At least three atomic power plants have not classified as "safety-related" equipment the electrical devices that failed at the Salem nuclear power station in southern New Jersey and prevented the automatic shutdown of that reactor, it was learned yesterday.
The Nuclear Regulatory Commission yesterday termed the Feb. 22 and 25 accidents at Salem, in which the reactor failed to respond to an automatic signal and had to be shut down manually, as the most significant events "with implications for reactor safety since Three Mile Island."
The accidents marked the only time that a commercial power reactor has failed to shut down completely on automatic command. Plant operators each time manually shut down the reactor after a delay of about 25 seconds.
The Salem reactor at the time of each incident was operating at relatively low power. Harold R. Denton, NRC director of reactor regulation, said yesterday that the Salem plant probably could have survived such an accident even if the reactor had been operating at full power.
But Denton said that at other types of nuclear plants, a failure of the automatic shutdown system when the plant was running at full power could lead to a meltdown unless the operator recognized what was happening and shut down the reactor manually in less than 90 seconds.
The failure of the Salem reactor to shut down automatically has been blamed on key circuit breakers that were not correctly classified "safety-related" and had not been maintained adequately.
Yesterday, at a hearing on the Salem accident, the NRC made it clear that it does not intend to permit operation of the two large reactors on the Delaware River until "many, many problems" had been solved.
NRC officials also disclosed at that meeting that they had learned of three other plants where the circuit breakers were improperly classified--Ginna 1 near Rochester, N.Y., Yankee Rowe 1 in Rowe, Mass., and Haddam Neck near Meriden, Conn. All three, like Salem, are Westinghouse reactors.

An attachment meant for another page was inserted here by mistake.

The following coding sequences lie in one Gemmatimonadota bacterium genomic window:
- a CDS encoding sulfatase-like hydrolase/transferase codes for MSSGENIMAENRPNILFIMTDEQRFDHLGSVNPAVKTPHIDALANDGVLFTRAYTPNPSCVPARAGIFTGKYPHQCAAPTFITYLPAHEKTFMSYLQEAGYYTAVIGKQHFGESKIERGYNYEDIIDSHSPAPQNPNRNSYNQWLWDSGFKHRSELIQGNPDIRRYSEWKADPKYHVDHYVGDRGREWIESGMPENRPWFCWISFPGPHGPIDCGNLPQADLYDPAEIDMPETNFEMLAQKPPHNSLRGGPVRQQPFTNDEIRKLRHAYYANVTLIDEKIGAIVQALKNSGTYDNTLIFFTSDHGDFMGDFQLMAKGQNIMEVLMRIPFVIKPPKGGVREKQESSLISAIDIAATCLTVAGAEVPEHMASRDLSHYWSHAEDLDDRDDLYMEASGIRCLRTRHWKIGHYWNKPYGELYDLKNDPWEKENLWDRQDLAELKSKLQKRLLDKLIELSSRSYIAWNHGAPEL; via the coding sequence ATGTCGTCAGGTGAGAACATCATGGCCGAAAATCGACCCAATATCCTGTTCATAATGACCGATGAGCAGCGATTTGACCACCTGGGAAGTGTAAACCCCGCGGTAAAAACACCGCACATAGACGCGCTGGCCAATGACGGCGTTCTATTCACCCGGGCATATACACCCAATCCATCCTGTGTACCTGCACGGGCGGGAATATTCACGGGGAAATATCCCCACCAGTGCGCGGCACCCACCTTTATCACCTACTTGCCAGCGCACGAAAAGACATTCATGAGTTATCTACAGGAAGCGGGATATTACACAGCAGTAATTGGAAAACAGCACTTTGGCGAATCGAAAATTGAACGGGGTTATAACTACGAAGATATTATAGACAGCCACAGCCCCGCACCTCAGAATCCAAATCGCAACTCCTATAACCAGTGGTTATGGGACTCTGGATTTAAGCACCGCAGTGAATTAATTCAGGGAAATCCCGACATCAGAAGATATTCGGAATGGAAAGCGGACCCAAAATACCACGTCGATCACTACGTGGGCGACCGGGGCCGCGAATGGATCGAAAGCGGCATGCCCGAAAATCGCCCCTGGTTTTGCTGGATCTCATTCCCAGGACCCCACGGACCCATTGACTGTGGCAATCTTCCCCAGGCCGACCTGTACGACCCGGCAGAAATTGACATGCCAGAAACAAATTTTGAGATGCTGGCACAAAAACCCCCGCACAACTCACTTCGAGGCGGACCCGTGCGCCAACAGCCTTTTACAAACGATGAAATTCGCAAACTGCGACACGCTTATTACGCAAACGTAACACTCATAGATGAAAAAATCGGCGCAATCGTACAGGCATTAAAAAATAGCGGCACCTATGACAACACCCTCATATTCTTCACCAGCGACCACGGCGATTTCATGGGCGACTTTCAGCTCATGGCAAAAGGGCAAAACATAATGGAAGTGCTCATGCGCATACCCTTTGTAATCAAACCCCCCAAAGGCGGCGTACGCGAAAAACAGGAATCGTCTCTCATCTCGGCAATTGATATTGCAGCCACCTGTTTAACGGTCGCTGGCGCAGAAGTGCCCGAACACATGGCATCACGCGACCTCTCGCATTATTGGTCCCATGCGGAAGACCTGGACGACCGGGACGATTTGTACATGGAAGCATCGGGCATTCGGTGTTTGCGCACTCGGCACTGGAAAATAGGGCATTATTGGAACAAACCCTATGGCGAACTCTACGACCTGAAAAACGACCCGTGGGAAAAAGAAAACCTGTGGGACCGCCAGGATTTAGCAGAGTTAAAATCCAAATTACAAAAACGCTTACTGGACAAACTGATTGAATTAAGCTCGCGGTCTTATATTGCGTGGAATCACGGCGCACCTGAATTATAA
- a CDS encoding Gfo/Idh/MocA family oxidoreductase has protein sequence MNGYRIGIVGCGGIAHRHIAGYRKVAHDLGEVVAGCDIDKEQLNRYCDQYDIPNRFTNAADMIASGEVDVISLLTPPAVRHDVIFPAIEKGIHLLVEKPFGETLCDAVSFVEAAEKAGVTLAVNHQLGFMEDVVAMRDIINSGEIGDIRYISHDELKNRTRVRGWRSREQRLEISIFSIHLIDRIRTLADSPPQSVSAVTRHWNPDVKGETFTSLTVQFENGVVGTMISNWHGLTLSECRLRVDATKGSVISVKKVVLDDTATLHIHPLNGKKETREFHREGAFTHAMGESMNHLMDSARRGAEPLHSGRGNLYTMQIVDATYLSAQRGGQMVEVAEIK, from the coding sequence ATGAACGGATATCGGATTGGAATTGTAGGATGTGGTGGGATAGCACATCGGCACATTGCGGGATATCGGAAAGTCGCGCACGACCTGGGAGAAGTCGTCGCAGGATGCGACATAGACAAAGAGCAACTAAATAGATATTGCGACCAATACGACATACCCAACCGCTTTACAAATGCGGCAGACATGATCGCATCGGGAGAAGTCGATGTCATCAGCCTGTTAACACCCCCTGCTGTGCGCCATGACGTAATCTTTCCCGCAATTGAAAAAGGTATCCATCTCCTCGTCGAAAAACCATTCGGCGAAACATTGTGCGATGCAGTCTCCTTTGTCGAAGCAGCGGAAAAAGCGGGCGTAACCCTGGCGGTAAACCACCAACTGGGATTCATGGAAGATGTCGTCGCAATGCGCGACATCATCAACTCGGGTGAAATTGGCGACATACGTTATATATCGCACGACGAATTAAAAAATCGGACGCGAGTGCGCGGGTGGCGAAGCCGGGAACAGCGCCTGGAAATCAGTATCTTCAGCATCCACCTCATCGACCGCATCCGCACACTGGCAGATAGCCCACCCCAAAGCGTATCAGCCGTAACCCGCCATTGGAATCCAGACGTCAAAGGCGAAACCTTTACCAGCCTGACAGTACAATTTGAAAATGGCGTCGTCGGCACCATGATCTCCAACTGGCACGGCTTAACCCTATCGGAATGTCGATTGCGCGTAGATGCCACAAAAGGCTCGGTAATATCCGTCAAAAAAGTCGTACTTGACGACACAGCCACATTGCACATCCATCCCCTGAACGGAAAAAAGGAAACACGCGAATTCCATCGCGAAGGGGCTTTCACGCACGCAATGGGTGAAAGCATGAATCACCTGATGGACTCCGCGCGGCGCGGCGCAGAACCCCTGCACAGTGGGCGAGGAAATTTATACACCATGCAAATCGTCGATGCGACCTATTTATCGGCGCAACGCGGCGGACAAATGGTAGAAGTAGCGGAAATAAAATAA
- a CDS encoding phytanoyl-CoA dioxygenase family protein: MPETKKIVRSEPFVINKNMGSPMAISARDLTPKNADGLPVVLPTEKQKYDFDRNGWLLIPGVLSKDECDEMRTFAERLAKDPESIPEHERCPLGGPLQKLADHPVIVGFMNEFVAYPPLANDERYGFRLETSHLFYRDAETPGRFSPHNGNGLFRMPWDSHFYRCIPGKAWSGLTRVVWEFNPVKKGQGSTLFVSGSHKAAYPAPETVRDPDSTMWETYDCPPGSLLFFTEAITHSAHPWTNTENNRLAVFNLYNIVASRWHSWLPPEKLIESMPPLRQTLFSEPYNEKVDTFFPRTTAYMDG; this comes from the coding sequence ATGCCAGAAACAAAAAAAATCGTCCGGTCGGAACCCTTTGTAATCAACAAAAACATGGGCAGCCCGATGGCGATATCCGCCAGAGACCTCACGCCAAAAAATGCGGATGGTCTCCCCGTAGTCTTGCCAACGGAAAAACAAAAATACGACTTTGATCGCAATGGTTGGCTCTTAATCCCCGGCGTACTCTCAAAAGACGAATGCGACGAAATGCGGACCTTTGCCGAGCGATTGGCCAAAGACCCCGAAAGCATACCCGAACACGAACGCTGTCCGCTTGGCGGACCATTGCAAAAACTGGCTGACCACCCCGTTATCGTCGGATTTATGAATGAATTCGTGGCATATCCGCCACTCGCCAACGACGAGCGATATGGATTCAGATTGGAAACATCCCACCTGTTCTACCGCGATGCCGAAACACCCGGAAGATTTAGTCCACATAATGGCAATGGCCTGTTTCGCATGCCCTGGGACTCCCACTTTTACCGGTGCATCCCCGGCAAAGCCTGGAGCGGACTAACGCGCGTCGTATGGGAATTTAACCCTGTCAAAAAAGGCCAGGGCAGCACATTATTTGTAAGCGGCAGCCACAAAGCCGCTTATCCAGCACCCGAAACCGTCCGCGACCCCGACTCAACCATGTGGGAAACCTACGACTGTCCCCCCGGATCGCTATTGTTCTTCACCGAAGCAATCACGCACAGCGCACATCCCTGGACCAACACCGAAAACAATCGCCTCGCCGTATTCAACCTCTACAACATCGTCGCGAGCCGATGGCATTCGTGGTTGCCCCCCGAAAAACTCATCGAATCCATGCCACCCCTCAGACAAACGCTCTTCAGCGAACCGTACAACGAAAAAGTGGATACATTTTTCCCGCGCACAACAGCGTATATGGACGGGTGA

Officials of these plants could not be reached last night for comment.
But Roger Mattson, director of systems integration for the NRC, said the plants had notified the commission that they had checked the circuit breakers--which are "essential features" of the system that shuts a reactor down in a problem--and now are treating the breakers as safety-related equipment.
Mattson noted, however, that the discovery raises the larger question of how the NRC is going to treat the broader implications of the Salem accident. The staff told the NRC yesterday that it planned to report on the "generic implications" on April 18.
The NRC was highly critical of Public Service Electric & Gas Co., the utility that operates the two Salem reactors, at yesterday's hearing.
It cited poor maintenance, inadequate training of operators, inadequate supervision, and an overall lack of management concern for dealing with the plant's problems.
"There is just not the discipline there needs to be at this plant," NRC Commissioner Victor Gilinsky said.
He questioned whether the NRC "would have given a license to this plant" in view of the revelations that have come out in the past two weeks about its operation.
But Richard Eckerd, a senior vice president of the utility, told the NRC that his company is working hard to overcome its problems and hopes that the most recent accident was an "isolated occurrence."
"If we do find significant problems, we are going to sit on this plant until we have straightened them out," Eckerd said.